Packages under 5 pounds sent regular mail will, whenever possible, be handled via Air Mail between Saigon and the San Francisco Post Office.

April 1, 1967 was the first day of use of a QUAN-BUU machine cancel by the Army of the Republic of Vietnam (ARVN). 

At least I believe this to be a FDC of this machine cancel. Does anyone have any example of an earlier use?

Sunday, June 26, 2011

Archer and Hut Handstamps on Vietnamese Military Covers

I am hoping someone can shed some light on these hand stamps found on ARVN military covers postmarked 1970-1971.
The first marking depicts a hut, apparently on stilts over water. Behind it appears to be a tree or trees with vertical branches or handholds. Above the hut, perhaps attached to the tree, is a banner or flag. The hand stamp suggests a rural or small village setting.

The cover in my collection with this marking was mailed by a Vietnamese Ranger (Biet Dong Quan) from KBC 4579. I don't know where this KBC was located, but I have records of Ranger units using it as early as 1962, always with the designation "BDQ B".

The other hand stamp depicts an archer with his bow drawn. His head is uncovered by a hat or helmet and his hair is long. In the background is a building, perhaps another hut on stilts, flanked by a tree. 

The archer is presumably an ethnic warrior, whom the French called "montagnards" meaning highlander or mountain people.

I have two examples of the other marking on covers sent from KBC 6279 that was operated by the Regional Forces in Pleiku.

Presumably these markings were purely decorative. Certainly they did not convey free-franking privileges since each of these covers bears a postage stamp cancelled with a military QUAN-BUU postmark.

Please contact me or post a comment if you have more information about these markings.

UPDATE: Jack Dykhouse emailed me a scan of another archer hand stamp, bringing the unofficial tally to three.

Monday, January 17, 2011

New Zealand Forces in Vietnam

In May 1965, New Zealand announced its decision to deploy a combat force to Vietnam including a 105-mm howitzer battery, replacing an engineer platoon and surgical team deployed the previous year. The unit was attached to the US 173rd Airborne Brigade under MACV command, with the primary mission of supporting Australian forces in Phuoc Tuy Province. 

In November, 1967, New Zealand and Australian forces entered a working arrangement to reimburse the United States military for services and support including base camp construction, transportation within Vietnam and military postal facilities that included a closed pouch system for all personal and official mail.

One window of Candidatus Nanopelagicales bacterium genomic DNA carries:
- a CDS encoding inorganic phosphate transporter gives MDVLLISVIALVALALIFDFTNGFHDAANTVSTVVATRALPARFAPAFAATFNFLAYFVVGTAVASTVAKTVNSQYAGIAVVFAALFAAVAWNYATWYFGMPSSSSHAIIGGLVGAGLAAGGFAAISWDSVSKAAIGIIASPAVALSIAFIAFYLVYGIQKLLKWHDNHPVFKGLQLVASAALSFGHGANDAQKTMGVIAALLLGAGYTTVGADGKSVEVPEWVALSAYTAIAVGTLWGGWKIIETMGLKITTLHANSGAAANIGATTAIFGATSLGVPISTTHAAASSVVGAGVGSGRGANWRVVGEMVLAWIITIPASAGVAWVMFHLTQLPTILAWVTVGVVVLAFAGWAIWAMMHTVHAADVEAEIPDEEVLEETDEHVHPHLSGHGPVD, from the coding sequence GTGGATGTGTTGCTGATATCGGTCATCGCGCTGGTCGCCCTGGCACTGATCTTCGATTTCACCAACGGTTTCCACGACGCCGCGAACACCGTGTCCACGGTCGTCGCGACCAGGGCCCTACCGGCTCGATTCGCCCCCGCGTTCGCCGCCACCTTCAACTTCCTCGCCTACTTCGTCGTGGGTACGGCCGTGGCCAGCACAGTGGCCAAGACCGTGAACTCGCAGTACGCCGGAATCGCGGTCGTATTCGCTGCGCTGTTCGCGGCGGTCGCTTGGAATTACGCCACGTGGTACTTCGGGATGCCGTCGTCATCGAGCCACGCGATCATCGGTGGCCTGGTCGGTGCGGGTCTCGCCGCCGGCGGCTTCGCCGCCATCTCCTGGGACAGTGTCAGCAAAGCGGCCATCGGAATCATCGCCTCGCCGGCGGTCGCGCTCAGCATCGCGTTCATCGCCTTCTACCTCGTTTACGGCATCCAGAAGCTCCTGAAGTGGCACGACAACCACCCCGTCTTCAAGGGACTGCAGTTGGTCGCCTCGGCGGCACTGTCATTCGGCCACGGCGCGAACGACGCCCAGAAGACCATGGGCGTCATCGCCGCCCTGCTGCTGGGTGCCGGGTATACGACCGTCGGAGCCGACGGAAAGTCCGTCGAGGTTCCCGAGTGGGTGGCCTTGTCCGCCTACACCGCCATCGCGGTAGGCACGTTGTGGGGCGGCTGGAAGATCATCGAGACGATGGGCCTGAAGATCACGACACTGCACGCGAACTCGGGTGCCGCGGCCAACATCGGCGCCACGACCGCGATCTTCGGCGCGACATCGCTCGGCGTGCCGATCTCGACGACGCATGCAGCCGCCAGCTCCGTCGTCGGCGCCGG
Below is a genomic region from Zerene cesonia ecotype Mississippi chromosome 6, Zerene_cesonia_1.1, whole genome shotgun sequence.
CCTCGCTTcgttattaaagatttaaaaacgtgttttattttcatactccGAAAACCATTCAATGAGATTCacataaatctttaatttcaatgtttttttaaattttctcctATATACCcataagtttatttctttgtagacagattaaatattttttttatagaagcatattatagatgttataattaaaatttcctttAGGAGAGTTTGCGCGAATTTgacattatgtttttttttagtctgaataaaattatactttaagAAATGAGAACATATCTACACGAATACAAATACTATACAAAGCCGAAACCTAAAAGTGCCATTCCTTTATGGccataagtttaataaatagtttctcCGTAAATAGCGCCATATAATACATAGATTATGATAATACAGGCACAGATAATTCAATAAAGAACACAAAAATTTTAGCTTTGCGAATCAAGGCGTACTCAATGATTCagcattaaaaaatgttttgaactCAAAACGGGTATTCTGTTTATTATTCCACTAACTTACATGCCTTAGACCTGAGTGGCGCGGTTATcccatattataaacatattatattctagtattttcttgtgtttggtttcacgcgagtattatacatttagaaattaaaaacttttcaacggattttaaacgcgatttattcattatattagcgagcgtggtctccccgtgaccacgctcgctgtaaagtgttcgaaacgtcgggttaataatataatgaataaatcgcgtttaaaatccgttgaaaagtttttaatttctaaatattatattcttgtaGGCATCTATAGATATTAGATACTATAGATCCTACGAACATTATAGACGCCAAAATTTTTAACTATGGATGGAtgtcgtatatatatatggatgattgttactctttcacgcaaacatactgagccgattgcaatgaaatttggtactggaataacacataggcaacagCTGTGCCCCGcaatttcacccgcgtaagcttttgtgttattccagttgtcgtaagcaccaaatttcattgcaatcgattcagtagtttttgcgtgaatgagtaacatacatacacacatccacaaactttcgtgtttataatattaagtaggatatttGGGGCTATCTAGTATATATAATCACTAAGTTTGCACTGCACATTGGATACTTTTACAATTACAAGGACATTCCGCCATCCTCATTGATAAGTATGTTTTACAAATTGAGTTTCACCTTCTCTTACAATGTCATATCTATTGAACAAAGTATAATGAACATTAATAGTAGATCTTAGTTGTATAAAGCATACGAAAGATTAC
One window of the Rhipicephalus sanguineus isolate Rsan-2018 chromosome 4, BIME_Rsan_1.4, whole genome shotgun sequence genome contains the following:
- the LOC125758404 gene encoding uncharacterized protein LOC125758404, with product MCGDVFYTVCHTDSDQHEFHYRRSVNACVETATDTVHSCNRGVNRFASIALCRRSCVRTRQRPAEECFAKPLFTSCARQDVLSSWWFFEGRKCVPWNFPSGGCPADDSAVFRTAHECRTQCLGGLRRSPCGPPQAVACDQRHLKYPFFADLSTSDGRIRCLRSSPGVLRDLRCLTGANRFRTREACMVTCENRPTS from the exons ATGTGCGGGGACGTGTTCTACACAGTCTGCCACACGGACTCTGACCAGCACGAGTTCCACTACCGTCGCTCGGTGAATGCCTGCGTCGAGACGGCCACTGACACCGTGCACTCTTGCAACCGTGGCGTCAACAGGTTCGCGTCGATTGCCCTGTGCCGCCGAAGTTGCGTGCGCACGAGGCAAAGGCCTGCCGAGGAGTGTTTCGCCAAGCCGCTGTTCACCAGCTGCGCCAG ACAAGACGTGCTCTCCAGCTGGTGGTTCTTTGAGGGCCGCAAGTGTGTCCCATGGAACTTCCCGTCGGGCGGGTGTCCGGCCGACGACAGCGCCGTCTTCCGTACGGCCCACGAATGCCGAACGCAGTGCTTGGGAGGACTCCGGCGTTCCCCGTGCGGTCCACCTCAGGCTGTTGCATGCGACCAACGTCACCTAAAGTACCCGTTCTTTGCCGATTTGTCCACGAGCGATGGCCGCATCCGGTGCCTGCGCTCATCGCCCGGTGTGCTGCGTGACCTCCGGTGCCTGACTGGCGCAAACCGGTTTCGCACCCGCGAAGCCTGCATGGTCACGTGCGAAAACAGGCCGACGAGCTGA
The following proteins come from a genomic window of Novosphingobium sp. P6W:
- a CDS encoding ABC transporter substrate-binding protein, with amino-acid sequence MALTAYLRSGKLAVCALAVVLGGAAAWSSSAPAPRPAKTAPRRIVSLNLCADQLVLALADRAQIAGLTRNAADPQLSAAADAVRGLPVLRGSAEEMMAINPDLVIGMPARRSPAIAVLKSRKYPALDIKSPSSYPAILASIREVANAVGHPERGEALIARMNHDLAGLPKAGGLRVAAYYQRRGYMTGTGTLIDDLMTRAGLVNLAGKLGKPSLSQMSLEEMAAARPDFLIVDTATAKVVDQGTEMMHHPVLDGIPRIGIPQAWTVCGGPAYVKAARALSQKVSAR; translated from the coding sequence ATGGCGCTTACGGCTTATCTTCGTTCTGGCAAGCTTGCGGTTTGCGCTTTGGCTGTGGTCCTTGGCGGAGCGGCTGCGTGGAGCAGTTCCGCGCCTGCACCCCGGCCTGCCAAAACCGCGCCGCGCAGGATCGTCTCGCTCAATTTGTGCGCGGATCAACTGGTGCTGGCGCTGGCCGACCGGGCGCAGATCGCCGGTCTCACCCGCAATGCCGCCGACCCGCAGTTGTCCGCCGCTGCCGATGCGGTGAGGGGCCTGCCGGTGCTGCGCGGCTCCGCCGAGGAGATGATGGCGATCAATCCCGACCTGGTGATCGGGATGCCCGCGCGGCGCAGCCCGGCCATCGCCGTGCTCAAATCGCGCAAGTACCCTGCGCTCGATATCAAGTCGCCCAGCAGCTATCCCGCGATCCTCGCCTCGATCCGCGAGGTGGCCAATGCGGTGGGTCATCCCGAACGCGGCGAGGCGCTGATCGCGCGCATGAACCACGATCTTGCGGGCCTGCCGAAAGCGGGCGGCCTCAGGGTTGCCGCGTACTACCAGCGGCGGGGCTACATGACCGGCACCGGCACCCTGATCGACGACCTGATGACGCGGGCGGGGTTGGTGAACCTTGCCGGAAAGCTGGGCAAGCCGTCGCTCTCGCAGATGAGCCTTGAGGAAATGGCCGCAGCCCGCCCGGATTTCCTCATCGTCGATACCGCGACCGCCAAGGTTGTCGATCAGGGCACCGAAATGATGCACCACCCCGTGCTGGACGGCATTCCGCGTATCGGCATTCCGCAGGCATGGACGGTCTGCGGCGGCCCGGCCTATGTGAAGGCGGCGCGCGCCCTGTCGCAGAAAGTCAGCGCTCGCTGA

The illustrated cover, sent via the US APO postal service was sent to England, under-franked with 10-cents postage and assessed 3-pence postage due.
 The sender was one of 18 members of the New Zealand Army Detachment headquartered in Saigon. Total in-country strength of New Zealand forces at this time was 534. 

The small number of personnel in Vietnam makes mail sent by NZ units less plentiful than that of their Australian and Korean counterparts. It should also be somewhat less plentiful than mail from Thai allied forces. I have not found that to the the case, and it is reflected in the significantly higher market prices for Thai material related to the Vietnam War.

Strength of Military Assistance Forces in Vietnam in 1967 (US Department of the Army):

Australia: 6,818
Korea: 47,829
New Zealand: 534
Thailand: 6,005
Philippines: 2,020
Republic of China: 31
Spain: 13

Sunday, December 19, 2010

Seasons Greetings

Seasons Greetings from the Kingdom of Laos....Bob Burns was the Intelligence Officer attached to United States Information Service in Vientiane, Laos when this card was mailed in 1958.

Best regards to everyone for happy holidays this year!

Saturday, December 18, 2010

Joe Cartafalsa R.I.P. 2010

Joe Cartafalsa passed away on December 7th, 2010.

In August, 2000 I attended the APS Stampshow in Rhode Island. I had the good fortune of meeting Joe in front of his Vietnam Military Mail exhibit. I had started collecting this material a couple years earlier, but was finding it difficult to understand what I had. Joe spent a lot of time with me that day, walking me through his exhibit, identifying and commenting on the covers I had brought along, and introducing me to dealers at the show who carried Vietnam material.

Over the subsequent years, Joe continued to build my enthusiasm and knowledge in the military mail of Vietnam, and expanded my interest into revenues. We kept in touch via email and an occasional phone call, meeting up at NAPEX when his health allowed. We collaborated on a CD-ROM and talked about items we had found and articles we were writing. I caught up with him in Philadelphia one year to borrow books for an article I was writing, and of course to browse his stock.

Joe was a long-time member of the Society of Indo-china Philatelists, and a prolific contributor to philatelic publications, including three articles in the Congress Book.

Rest in peace, Joe. You will be missed.